WASHINGTON — Joe Biden's having a moment unlike any other in his three bids for the presidency.
The former vice president posted the biggest first-day fundraising total of any of the many contenders for the Democratic nomination. Then, he vaulted into a commanding lead in national polls. And, at least for the time being, the knocks against his record — from his vote for the Iraq War to his handling of Supreme Court Justice Clarence Thomas' confirmation hearings — appear to be bouncing off him like video-game defenders.
Right now, he's in a class by himself.
Biden's feeling emboldened enough that he said Tuesday the House has "no alternative" but to pursue the impeachment of President Donald Trump if he blocks a congressional follow-up to special counsel Robert Mueller's Russia and obstruction of justice investigation.
The impeachment talk — pleasing to the Democratic base — may follow logically from Biden making the case in his launch video last week that Trump is threatening the institutions of American democracy. But it also represents a bold step for a figure deeply embedded in the political establishment that could help him obscure the policy and tactical differences he has with the energized progressive wing of his party.
It's a shock-and-awe campaign that has been countered so far only by Sen. Bernie Sanders, I-Vt., drawing a line in the sand on policy.
It won't be clear for some time whether Biden can turn the fast start into an explosive dash to the nomination, but Democrats say they're not surprised he got out of the blocks with a burst.
The difficulty of "running against a two-term vice president who also had a national profile as a senator should not be underestimated," said a top aide to one of Biden's opponents. "If (any challengers) did, that would be foolish."
The early returns are more promising than Biden had any right to expect.
Three national polls on Tuesday pegged him with a comfortable lead — 36 percent to 39 percent, with Sanders, the runner-up for the Democratic nomination in 2016, claiming the second-best spot at 22 percent in one of the surveys.
In another poll, Sanders was second at 15 percent, and, in the third, Sen. Elizabeth Warren of Massachusetts was second at 12 percent.
Biden, who ran for president in 1988 and 2008, is more accustomed to seeing his name next to a low single-digit polling figure.
It is Sanders who has the most incentive to tackle the Biden threat directly: There's no one else clearly in front of him, and he has little time to waste in drawing contrasts with Biden on policies that matter to many core Democratic voters.
"I think when people take a look at my record versus Vice President Biden's record, I helped lead the fight against NAFTA. He voted for NAFTA. I helped lead the fight against (normal trade relations) with China. He voted for it," Sanders said in a CNN interview. "I strongly opposed the Trans-Pacific Partnership. He supported it. I voted against the war in Iraq. He voted for it."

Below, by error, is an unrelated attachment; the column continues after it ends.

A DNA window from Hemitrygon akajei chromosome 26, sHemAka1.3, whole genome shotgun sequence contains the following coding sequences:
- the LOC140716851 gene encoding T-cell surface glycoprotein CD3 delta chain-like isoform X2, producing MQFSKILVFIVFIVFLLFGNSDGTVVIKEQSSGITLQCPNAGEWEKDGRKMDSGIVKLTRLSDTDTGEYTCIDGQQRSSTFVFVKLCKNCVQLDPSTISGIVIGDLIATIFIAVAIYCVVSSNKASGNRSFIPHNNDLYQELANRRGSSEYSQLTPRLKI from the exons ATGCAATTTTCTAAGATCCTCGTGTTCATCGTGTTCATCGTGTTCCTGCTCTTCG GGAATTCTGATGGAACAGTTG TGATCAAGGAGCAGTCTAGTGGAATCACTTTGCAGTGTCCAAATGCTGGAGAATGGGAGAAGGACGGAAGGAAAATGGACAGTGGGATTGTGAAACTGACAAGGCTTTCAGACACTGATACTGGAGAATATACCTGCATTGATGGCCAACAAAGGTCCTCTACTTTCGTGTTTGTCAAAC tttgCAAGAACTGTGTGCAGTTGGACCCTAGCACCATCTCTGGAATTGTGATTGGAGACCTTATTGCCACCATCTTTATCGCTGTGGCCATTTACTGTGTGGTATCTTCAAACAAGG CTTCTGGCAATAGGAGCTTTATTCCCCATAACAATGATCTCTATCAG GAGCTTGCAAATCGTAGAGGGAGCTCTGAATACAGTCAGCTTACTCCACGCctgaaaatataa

Sanders' message seems to be that Biden often gets the big stuff wrong.
One key question is whether that will matter to the majority or a large plurality of Democratic voters if they think Biden is the candidate best-equipped to take on Trump in a general election. Another is whether Biden can convince them that he is, in fact, that candidate.
Biden defended himself during a trip to Iowa Tuesday but declined to swing back at Sanders.
"We got plenty of time to respond. I’m not going to get in a debate with my colleagues here,” he said. “I’m proud of my record.”
It's early in a long race, but other than Sanders, Democratic hopefuls have been reluctant to take shots at Biden so far, a reflection, party insiders say, of fear that voters won't take well to vitriol aimed at anyone other than Trump.
For example, when Sen. Kamala Harris of California was asked about Biden's candidacy by NBC News' Vaughn Hillyard on Tuesday, she contrasted herself with her 76-year-old rival in such subtle terms that they would hardly qualify as an attack.
"I would urge that you listen closely to what the candidates have to say and make your decision based on who you believe can best represent our country and the future of our country," she said.
The change-agent angle is one that Sanders' team is eager to focus attention on because Biden has presented himself more as a return to the Obama era than as someone who would radically alter the existing system.
Rep. Ro Khanna, D-Calif., a co-chairman of Sanders' campaign, said in an interview that, like many Democratic voters, he has a favorable opinion of Biden. But, he added, "nostalgia" for Biden's service in the Obama administration — a look to the past — is the wrong direction for Democrats to aim if they want to defeat Trump.
"The worst mistake we could make is to allow Trump, as an incumbent president, to be the change agent," Khanna said, adding that he thought the nomination would come down to Biden and Sanders "because of this sense of nostalgia folks have for the way things were."
"I just don’t think that’s ultimately what will beat Donald Trump," he said.
For now, though, what Biden is looking back at is a full field of Democratic candidates behind him.